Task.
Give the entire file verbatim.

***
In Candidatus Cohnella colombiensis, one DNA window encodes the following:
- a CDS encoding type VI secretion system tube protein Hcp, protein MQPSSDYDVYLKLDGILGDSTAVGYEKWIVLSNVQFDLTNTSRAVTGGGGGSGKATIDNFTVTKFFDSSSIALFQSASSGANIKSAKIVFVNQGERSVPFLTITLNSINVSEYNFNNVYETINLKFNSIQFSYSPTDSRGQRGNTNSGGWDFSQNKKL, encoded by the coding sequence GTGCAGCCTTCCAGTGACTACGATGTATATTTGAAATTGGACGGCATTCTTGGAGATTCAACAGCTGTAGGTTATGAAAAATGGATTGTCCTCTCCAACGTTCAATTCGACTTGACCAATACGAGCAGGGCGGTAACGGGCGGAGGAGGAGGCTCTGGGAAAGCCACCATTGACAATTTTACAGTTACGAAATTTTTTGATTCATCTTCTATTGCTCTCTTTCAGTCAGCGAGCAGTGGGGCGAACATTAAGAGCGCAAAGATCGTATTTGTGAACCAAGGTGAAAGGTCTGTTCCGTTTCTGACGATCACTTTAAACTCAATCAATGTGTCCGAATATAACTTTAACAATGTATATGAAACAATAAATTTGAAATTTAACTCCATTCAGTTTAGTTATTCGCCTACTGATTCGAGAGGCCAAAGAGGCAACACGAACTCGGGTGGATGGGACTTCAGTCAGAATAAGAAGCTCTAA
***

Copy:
In Candidatus Cohnella colombiensis, one DNA window encodes the following:
- a CDS encoding type VI secretion system tube protein Hcp, protein MQPSSDYDVYLKLDGILGDSTAVGYEKWIVLSNVQFDLTNTSRAVTGGGGGSGKATIDNFTVTKFFDSSSIALFQSASSGANIKSAKIVFVNQGERSVPFLTITLNSINVSEYNFNNVYETINLKFNSIQFSYSPTDSRGQRGNTNSGGWDFSQNKKL, encoded by the coding sequence GTGCAGCCTTCCAGTGACTACGATGTATATTTGAAATTGGACGGCATTCTTGGAGATTCAACAGCTGTAGGTTATGAAAAATGGATTGTCCTCTCCAACGTTCAATTCGACTTGACCAATACGAGCAGGGCGGTAACGGGCGGAGGAGGAGGCTCTGGGAAAGCCACCATTGACAATTTTACAGTTACGAAATTTTTTGATTCATCTTCTATTGCTCTCTTTCAGTCAGCGAGCAGTGGGGCGAACATTAAGAGCGCAAAGATCGTATTTGTGAACCAAGGTGAAAGGTCTGTTCCGTTTCTGACGATCACTTTAAACTCAATCAATGTGTCCGAATATAACTTTAACAATGTATATGAAACAATAAATTTGAAATTTAACTCCATTCAGTTTAGTTATTCGCCTACTGATTCGAGAGGCCAAAGAGGCAACACGAACTCGGGTGGATGGGACTTCAGTCAGAATAAGAAGCTCTAA